A description format for Gtk features
- From: Marius Vollmer <mvo zagadka ping de>
- To: gtk-list redhat com
- Subject: A description format for Gtk features
- Date: 04 Sep 1997 20:09:28 +0200
I'm still busy on the general Gtk high-level language binding issues
and would like to design a file format with which the exported
features of Gtk can be described in great detail.
The individual language bindings would use such a file to automate
most of the glue generation and would thus be able to pick up
additions to Gtk very quickly and confidently.
Idealy, as soon as someone develops a new widget for Gtk or adds some
other stuff to it, he should describe the new features in the special
format. Thus, this file would not only be of interest to the inner
circle of high-level language users, but also to the regular Gtk
Therefore I'd like to know how much extra burden you would tolerate
for the sake of robust high-level bindings.
Would you maintain such a description file? Even if you don't use a
high-level language yourself?
Would it be acceptable if the description file would be the definitive
place for some features (like enums)? That is, if you want to change
the definition of the enumeration, you wuld have to do it in the
Would it be feasible to generate (parts of) the description file from
the C sources?
Would it be feasible to generate some C sources from the description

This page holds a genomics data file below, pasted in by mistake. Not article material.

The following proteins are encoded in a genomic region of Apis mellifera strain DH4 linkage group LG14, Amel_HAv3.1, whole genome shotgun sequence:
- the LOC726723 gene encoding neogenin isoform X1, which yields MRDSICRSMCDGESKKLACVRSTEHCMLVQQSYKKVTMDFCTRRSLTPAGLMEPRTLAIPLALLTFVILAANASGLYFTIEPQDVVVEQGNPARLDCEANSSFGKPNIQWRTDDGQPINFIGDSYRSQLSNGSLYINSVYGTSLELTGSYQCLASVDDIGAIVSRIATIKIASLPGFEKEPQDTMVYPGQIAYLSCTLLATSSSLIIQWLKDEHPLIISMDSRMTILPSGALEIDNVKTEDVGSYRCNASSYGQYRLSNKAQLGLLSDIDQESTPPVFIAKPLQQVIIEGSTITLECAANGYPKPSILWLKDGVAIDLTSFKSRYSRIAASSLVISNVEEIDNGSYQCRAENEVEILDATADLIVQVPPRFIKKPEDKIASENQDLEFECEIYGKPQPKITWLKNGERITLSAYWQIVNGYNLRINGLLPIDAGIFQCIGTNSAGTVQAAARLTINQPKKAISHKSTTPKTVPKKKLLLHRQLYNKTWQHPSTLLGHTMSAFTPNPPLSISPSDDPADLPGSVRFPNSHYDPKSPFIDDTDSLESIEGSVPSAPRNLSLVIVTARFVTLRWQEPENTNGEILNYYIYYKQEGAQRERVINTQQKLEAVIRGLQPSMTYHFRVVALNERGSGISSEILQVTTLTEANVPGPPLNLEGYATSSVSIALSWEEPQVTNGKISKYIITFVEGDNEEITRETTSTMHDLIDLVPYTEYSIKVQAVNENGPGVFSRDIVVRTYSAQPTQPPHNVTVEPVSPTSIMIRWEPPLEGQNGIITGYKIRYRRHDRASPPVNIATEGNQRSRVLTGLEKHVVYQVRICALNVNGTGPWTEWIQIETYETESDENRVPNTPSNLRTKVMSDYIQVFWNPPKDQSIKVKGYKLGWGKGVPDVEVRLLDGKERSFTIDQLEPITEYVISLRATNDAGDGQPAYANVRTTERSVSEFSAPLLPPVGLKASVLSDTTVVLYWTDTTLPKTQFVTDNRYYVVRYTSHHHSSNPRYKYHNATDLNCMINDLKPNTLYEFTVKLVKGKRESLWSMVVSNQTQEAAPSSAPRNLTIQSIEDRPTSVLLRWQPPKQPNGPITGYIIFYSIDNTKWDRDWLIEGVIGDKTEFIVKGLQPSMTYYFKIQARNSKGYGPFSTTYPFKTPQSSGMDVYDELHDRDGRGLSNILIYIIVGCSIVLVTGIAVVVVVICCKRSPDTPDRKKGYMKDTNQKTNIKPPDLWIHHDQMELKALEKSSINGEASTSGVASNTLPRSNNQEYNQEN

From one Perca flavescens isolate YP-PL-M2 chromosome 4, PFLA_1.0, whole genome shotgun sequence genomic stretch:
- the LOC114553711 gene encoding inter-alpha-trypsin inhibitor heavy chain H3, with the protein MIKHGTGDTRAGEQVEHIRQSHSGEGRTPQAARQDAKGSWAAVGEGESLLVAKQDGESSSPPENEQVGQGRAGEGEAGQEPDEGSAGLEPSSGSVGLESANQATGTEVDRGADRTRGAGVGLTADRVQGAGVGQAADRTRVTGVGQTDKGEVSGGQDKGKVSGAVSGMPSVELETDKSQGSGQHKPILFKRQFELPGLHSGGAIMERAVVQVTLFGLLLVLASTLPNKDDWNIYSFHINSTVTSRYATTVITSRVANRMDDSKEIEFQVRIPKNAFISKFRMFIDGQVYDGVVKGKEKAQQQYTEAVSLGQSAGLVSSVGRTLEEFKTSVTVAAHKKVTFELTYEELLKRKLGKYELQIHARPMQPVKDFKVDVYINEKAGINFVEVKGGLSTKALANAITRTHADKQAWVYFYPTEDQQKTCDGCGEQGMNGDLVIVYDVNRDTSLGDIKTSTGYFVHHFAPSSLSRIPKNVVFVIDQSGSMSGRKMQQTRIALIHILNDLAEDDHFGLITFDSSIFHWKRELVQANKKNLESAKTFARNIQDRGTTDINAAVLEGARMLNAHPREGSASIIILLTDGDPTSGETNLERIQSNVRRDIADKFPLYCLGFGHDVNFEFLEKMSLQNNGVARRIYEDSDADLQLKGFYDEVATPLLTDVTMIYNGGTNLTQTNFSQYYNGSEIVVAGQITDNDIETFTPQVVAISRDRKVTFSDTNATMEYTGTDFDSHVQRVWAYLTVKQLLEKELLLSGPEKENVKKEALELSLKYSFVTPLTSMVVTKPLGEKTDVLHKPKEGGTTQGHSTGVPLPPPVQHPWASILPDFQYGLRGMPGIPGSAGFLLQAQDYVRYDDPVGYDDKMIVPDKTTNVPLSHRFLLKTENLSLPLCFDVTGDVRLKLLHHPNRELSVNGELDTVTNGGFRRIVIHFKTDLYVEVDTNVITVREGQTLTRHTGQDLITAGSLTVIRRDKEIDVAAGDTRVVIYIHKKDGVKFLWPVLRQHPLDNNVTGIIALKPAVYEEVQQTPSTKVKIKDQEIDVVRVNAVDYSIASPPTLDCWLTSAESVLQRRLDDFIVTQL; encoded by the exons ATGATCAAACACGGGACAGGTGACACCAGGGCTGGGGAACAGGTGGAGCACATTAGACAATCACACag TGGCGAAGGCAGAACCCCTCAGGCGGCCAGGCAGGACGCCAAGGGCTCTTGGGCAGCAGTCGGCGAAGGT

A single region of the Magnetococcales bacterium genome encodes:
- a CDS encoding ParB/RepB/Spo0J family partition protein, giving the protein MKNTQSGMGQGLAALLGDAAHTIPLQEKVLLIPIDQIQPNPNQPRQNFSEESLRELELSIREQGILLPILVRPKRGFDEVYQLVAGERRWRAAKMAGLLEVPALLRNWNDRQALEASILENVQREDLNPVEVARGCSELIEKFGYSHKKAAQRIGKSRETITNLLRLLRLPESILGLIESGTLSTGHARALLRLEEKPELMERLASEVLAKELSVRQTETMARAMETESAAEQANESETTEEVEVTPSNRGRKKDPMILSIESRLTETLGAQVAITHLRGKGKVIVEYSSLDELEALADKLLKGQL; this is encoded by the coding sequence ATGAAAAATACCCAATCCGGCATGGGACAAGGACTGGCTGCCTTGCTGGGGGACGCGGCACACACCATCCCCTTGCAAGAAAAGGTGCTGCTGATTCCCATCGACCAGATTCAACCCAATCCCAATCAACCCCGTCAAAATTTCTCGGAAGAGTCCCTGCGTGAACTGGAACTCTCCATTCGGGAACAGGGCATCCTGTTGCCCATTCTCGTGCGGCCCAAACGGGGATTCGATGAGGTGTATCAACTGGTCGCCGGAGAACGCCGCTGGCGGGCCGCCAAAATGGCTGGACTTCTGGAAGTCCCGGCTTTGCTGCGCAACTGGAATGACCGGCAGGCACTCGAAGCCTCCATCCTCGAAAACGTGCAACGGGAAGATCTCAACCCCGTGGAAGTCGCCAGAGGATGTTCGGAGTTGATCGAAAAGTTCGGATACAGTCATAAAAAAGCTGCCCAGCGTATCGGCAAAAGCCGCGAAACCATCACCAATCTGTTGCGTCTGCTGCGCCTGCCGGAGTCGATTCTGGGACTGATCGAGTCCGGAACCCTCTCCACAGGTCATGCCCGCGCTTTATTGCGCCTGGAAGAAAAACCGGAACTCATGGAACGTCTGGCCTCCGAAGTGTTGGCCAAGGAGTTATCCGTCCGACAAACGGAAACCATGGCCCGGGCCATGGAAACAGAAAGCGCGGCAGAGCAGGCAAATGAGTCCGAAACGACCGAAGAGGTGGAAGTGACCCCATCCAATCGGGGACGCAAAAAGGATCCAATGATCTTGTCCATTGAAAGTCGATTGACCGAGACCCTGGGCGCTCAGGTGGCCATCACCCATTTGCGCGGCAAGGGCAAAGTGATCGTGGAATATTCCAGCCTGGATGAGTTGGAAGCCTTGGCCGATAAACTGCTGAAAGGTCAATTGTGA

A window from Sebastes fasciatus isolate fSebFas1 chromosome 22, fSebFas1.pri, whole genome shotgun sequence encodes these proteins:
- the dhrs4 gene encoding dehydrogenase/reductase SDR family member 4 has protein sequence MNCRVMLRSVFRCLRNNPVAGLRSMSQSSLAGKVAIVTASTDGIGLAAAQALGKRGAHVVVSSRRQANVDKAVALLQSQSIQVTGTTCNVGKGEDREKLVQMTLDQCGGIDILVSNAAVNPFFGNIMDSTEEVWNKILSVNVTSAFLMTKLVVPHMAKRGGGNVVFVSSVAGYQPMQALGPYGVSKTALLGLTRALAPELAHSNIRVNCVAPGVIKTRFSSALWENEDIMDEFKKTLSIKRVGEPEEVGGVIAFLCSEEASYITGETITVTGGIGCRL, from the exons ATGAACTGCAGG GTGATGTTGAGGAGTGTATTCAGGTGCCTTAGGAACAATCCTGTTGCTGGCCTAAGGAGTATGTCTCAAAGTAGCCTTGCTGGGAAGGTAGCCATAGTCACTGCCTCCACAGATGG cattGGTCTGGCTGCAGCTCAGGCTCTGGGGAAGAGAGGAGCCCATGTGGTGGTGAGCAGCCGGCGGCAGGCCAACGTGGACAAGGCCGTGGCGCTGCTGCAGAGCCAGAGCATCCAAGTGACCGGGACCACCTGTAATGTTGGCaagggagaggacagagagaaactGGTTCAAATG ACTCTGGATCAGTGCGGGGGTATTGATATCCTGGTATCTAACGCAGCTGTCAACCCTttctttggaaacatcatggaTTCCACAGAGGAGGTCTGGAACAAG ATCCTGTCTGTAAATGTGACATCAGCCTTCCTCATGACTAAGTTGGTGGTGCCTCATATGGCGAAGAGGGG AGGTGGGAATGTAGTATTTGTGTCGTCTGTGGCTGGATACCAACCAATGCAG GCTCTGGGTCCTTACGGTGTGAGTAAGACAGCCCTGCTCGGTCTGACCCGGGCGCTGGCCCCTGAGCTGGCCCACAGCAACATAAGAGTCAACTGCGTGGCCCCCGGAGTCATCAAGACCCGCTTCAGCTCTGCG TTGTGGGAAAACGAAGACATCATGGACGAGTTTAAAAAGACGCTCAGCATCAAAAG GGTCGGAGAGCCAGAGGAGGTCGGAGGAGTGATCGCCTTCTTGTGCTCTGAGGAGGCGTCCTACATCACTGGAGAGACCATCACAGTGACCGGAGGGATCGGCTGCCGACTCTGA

file? (will not happen during normal install of course)
What precise format should we use for the descriptions?
Not surprisingly, I propose using LISP syntax (just ask if you don't
know what that is). That's what I know and where I am confident that
it can take us wherever we want to go today (tm).
A typical function description could look like:
none ; return type
(GtkTable table) ; first param
(GtkWidget child) ; second
(int left_attach) ; etc.
(GtkAttachOptions xoptions (= (expand fill))) ; default value
(GtkAttachOptions yoptions (= (expand fill)))
(int xpadding (= 0))
(int ypadding (= 0)))
The used types (GtkTable, GtkAttachOption) would have been defined
earlier in the file.
Of course, some form of LISP or Scheme interpreter is the natural
choice for interpreting this format. I don't think we can expect
every Gtk developer to install Guile or some other Scheme. But I hope
that almost everyone will have an Emacs handy. Emacs Lisp is well
suited for this processing. Using Emacs in batch mode is not at all
% time -p emacs -no-init-file --no-site-file --batch --eval '(message "Hi!")'
What about Perl? Can it work with the above syntax? How would a more Perl
rendition look like?
As the last ressort, we could write a simple C program to do the
processing. Maybe we can lift enough code from GCCs RTL processing
tools to make this trivial.
What do you think?
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